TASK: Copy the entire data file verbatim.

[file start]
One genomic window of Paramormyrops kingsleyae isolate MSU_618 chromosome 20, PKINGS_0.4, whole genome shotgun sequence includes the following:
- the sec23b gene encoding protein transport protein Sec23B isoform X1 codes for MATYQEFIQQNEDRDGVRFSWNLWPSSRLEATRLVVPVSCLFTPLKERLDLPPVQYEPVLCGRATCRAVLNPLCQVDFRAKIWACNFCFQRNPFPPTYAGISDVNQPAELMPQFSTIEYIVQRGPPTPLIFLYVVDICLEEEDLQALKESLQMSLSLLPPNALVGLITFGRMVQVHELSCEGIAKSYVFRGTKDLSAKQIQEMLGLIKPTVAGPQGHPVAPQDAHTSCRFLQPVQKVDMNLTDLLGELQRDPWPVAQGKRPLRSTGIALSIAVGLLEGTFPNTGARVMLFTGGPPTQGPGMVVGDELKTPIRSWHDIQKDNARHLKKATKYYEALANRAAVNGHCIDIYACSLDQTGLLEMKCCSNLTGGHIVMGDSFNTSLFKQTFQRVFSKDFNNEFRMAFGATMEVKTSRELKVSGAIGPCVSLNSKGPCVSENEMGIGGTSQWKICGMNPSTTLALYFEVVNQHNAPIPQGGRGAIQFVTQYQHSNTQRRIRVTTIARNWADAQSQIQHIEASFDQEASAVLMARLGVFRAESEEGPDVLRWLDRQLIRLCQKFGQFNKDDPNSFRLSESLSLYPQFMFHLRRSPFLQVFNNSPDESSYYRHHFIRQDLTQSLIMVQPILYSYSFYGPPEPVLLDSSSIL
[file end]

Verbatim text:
One genomic window of Paramormyrops kingsleyae isolate MSU_618 chromosome 20, PKINGS_0.4, whole genome shotgun sequence includes the following:
- the sec23b gene encoding protein transport protein Sec23B isoform X1 codes for MATYQEFIQQNEDRDGVRFSWNLWPSSRLEATRLVVPVSCLFTPLKERLDLPPVQYEPVLCGRATCRAVLNPLCQVDFRAKIWACNFCFQRNPFPPTYAGISDVNQPAELMPQFSTIEYIVQRGPPTPLIFLYVVDICLEEEDLQALKESLQMSLSLLPPNALVGLITFGRMVQVHELSCEGIAKSYVFRGTKDLSAKQIQEMLGLIKPTVAGPQGHPVAPQDAHTSCRFLQPVQKVDMNLTDLLGELQRDPWPVAQGKRPLRSTGIALSIAVGLLEGTFPNTGARVMLFTGGPPTQGPGMVVGDELKTPIRSWHDIQKDNARHLKKATKYYEALANRAAVNGHCIDIYACSLDQTGLLEMKCCSNLTGGHIVMGDSFNTSLFKQTFQRVFSKDFNNEFRMAFGATMEVKTSRELKVSGAIGPCVSLNSKGPCVSENEMGIGGTSQWKICGMNPSTTLALYFEVVNQHNAPIPQGGRGAIQFVTQYQHSNTQRRIRVTTIARNWADAQSQIQHIEASFDQEASAVLMARLGVFRAESEEGPDVLRWLDRQLIRLCQKFGQFNKDDPNSFRLSESLSLYPQFMFHLRRSPFLQVFNNSPDESSYYRHHFIRQDLTQSLIMVQPILYSYSFYGPPEPVLLDSSSIL